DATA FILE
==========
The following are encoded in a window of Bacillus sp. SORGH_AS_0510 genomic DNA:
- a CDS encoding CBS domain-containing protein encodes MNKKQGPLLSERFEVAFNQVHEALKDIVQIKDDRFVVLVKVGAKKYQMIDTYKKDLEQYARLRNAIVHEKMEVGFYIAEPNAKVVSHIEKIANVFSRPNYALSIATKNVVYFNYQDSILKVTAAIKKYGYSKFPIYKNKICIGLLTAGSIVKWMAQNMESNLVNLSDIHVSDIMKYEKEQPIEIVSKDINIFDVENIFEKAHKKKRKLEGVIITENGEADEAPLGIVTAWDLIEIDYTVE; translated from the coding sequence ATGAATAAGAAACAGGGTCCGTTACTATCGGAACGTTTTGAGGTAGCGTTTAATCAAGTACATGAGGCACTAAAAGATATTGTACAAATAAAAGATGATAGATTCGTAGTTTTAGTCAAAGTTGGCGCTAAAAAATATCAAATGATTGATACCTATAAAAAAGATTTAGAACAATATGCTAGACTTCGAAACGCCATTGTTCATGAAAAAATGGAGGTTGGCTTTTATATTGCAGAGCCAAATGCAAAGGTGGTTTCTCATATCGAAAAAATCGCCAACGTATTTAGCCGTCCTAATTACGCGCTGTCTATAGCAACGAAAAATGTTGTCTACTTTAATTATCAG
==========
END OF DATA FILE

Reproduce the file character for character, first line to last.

The following are encoded in a window of Bacillus sp. SORGH_AS_0510 genomic DNA:
- a CDS encoding CBS domain-containing protein encodes MNKKQGPLLSERFEVAFNQVHEALKDIVQIKDDRFVVLVKVGAKKYQMIDTYKKDLEQYARLRNAIVHEKMEVGFYIAEPNAKVVSHIEKIANVFSRPNYALSIATKNVVYFNYQDSILKVTAAIKKYGYSKFPIYKNKICIGLLTAGSIVKWMAQNMESNLVNLSDIHVSDIMKYEKEQPIEIVSKDINIFDVENIFEKAHKKKRKLEGVIITENGEADEAPLGIVTAWDLIEIDYTVE; translated from the coding sequence ATGAATAAGAAACAGGGTCCGTTACTATCGGAACGTTTTGAGGTAGCGTTTAATCAAGTACATGAGGCACTAAAAGATATTGTACAAATAAAAGATGATAGATTCGTAGTTTTAGTCAAAGTTGGCGCTAAAAAATATCAAATGATTGATACCTATAAAAAAGATTTAGAACAATATGCTAGACTTCGAAACGCCATTGTTCATGAAAAAATGGAGGTTGGCTTTTATATTGCAGAGCCAAATGCAAAGGTGGTTTCTCATATCGAAAAAATCGCCAACGTATTTAGCCGTCCTAATTACGCGCTGTCTATAGCAACGAAAAATGTTGTCTACTTTAATTATCAG